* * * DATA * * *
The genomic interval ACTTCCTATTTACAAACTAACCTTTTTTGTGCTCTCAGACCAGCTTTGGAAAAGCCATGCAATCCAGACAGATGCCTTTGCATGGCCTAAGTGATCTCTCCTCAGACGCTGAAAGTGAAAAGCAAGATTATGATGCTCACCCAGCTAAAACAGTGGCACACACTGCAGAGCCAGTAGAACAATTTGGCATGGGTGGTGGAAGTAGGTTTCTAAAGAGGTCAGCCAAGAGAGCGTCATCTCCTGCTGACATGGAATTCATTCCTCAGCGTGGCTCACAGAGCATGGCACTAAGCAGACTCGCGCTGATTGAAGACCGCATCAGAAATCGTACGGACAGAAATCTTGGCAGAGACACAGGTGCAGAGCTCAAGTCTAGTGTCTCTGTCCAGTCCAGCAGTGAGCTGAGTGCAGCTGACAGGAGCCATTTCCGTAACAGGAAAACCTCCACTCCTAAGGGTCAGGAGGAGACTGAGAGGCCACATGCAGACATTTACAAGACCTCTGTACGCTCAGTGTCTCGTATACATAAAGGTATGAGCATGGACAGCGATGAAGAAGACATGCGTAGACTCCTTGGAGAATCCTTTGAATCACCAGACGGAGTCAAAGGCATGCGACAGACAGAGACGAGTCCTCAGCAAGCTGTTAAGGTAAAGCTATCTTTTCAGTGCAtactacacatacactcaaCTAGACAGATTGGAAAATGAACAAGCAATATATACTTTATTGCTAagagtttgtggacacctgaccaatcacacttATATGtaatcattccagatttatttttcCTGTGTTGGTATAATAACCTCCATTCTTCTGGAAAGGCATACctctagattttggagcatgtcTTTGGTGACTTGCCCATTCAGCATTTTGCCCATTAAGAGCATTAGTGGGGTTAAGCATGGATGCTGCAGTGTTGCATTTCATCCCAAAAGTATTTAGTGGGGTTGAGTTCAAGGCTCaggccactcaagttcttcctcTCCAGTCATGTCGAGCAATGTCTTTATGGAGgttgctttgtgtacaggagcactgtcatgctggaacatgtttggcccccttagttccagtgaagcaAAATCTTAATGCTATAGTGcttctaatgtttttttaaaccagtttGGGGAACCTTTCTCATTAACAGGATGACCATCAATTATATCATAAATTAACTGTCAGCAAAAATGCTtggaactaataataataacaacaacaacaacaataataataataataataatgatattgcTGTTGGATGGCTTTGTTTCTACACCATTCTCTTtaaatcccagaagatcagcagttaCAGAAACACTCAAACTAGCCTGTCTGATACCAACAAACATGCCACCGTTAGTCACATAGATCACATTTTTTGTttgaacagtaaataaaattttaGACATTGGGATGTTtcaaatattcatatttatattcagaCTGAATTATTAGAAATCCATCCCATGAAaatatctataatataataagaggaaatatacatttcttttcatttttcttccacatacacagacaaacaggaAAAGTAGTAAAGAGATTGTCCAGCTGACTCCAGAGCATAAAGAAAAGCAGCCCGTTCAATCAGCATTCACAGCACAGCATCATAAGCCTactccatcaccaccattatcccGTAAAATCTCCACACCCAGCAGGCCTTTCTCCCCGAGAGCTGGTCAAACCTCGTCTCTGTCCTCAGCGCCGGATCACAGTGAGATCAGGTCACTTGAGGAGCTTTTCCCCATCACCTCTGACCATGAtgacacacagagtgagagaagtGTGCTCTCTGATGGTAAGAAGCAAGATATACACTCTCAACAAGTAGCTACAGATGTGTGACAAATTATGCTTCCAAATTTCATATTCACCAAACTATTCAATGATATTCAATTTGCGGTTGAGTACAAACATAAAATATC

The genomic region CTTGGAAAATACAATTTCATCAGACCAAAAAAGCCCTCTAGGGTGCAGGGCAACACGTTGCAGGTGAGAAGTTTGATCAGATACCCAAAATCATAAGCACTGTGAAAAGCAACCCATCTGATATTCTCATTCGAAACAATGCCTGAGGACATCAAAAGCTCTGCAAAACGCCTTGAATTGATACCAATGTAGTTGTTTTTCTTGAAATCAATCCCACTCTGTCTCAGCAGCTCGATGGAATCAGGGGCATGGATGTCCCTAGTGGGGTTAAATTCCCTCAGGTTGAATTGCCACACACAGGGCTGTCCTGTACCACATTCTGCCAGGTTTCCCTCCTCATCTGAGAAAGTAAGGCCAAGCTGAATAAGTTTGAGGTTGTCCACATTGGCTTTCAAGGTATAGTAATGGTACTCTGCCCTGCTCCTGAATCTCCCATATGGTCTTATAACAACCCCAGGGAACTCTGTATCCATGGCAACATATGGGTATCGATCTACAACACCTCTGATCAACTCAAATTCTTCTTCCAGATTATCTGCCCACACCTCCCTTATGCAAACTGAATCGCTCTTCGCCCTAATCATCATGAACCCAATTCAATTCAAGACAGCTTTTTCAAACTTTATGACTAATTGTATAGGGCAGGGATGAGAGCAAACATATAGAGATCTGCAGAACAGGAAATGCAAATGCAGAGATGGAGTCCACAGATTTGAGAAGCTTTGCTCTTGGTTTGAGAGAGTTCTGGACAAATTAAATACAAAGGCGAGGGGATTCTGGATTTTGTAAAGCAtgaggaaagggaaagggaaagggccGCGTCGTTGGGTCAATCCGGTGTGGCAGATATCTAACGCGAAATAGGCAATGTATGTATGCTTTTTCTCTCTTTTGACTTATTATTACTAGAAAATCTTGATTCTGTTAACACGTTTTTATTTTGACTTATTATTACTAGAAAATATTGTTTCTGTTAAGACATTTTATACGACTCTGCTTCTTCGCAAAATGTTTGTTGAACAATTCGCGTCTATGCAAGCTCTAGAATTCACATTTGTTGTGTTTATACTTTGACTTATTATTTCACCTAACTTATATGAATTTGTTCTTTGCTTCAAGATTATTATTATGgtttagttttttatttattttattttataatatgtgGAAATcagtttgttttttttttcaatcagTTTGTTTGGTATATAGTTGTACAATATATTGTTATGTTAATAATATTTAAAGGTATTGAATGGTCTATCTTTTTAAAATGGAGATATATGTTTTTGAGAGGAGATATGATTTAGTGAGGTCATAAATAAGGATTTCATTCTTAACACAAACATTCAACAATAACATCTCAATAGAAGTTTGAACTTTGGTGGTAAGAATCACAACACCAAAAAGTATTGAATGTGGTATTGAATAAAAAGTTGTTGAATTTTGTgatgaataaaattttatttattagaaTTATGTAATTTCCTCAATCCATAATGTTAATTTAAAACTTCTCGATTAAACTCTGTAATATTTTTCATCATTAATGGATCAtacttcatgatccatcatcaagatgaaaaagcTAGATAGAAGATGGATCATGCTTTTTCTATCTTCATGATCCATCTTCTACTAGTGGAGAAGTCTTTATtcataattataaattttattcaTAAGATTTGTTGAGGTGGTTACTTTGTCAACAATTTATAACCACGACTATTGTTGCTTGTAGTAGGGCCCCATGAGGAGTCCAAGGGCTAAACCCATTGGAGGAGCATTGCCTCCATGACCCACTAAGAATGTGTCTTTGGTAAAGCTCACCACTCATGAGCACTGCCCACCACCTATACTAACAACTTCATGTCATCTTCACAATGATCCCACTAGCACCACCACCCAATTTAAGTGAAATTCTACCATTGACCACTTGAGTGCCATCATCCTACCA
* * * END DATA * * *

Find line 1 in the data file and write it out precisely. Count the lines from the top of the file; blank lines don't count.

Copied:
The genomic interval ACTTCCTATTTACAAACTAACCTTTTTTGTGCTCTCAGACCAGCTTTGGAAAAGCCATGCAATCCAGACAGATGCCTTTGCATGGCCTAAGTGATCTCTCCTCAGACGCTGAAAGTGAAAAGCAAGATTATGATGCTCACCCAGCTAAAACAGTGGCACACACTGCAGAGCCAGTAGAACAATTTGGCATGGGTGGTGGAAGTAGGTTTCTAAAGAGGTCAGCCAAGAGAGCGTCATCTCCTGCTGACATGGAATTCATTCCTCAGCGTGGCTCACAGAGCATGGCACTAAGCAGACTCGCGCTGATTGAAGACCGCATCAGAAATCGTACGGACAGAAATCTTGGCAGAGACACAGGTGCAGAGCTCAAGTCTAGTGTCTCTGTCCAGTCCAGCAGTGAGCTGAGTGCAGCTGACAGGAGCCATTTCCGTAACAGGAAAACCTCCACTCCTAAGGGTCAGGAGGAGACTGAGAGGCCACATGCAGACATTTACAAGACCTCTGTACGCTCAGTGTCTCGTATACATAAAGGTATGAGCATGGACAGCGATGAAGAAGACATGCGTAGACTCCTTGGAGAATCCTTTGAATCACCAGACGGAGTCAAAGGCATGCGACAGACAGAGACGAGTCCTCAGCAAGCTGTTAAGGTAAAGCTATCTTTTCAGTGCAtactacacatacactcaaCTAGACAGATTGGAAAATGAACAAGCAATATATACTTTATTGCTAagagtttgtggacacctgaccaatcacacttATATGtaatcattccagatttatttttcCTGTGTTGGTATAATAACCTCCATTCTTCTGGAAAGGCATACctctagattttggagcatgtcTTTGGTGACTTGCCCATTCAGCATTTTGCCCATTAAGAGCATTAGTGGGGTTAAGCATGGATGCTGCAGTGTTGCATTTCATCCCAAAAGTATTTAGTGGGGTTGAGTTCAAGGCTCaggccactcaagttcttcctcTCCAGTCATGTCGAGCAATGTCTTTATGGAGgttgctttgtgtacaggagcactgtcatgctggaacatgtttggcccccttagttccagtgaagcaAAATCTTAATGCTATAGTGcttctaatgtttttttaaaccagtttGGGGAACCTTTCTCATTAACAGGATGACCATCAATTATATCATAAATTAACTGTCAGCAAAAATGCTtggaactaataataataacaacaacaacaacaataataataataataataatgatattgcTGTTGGATGGCTTTGTTTCTACACCATTCTCTTtaaatcccagaagatcagcagttaCAGAAACACTCAAACTAGCCTGTCTGATACCAACAAACATGCCACCGTTAGTCACATAGATCACATTTTTTGTttgaacagtaaataaaattttaGACATTGGGATGTTtcaaatattcatatttatattcagaCTGAATTATTAGAAATCCATCCCATGAAaatatctataatataataagaggaaatatacatttcttttcatttttcttccacatacacagacaaacaggaAAAGTAGTAAAGAGATTGTCCAGCTGACTCCAGAGCATAAAGAAAAGCAGCCCGTTCAATCAGCATTCACAGCACAGCATCATAAGCCTactccatcaccaccattatcccGTAAAATCTCCACACCCAGCAGGCCTTTCTCCCCGAGAGCTGGTCAAACCTCGTCTCTGTCCTCAGCGCCGGATCACAGTGAGATCAGGTCACTTGAGGAGCTTTTCCCCATCACCTCTGACCATGAtgacacacagagtgagagaagtGTGCTCTCTGATGGTAAGAAGCAAGATATACACTCTCAACAAGTAGCTACAGATGTGTGACAAATTATGCTTCCAAATTTCATATTCACCAAACTATTCAATGATATTCAATTTGCGGTTGAGTACAAACATAAAATATC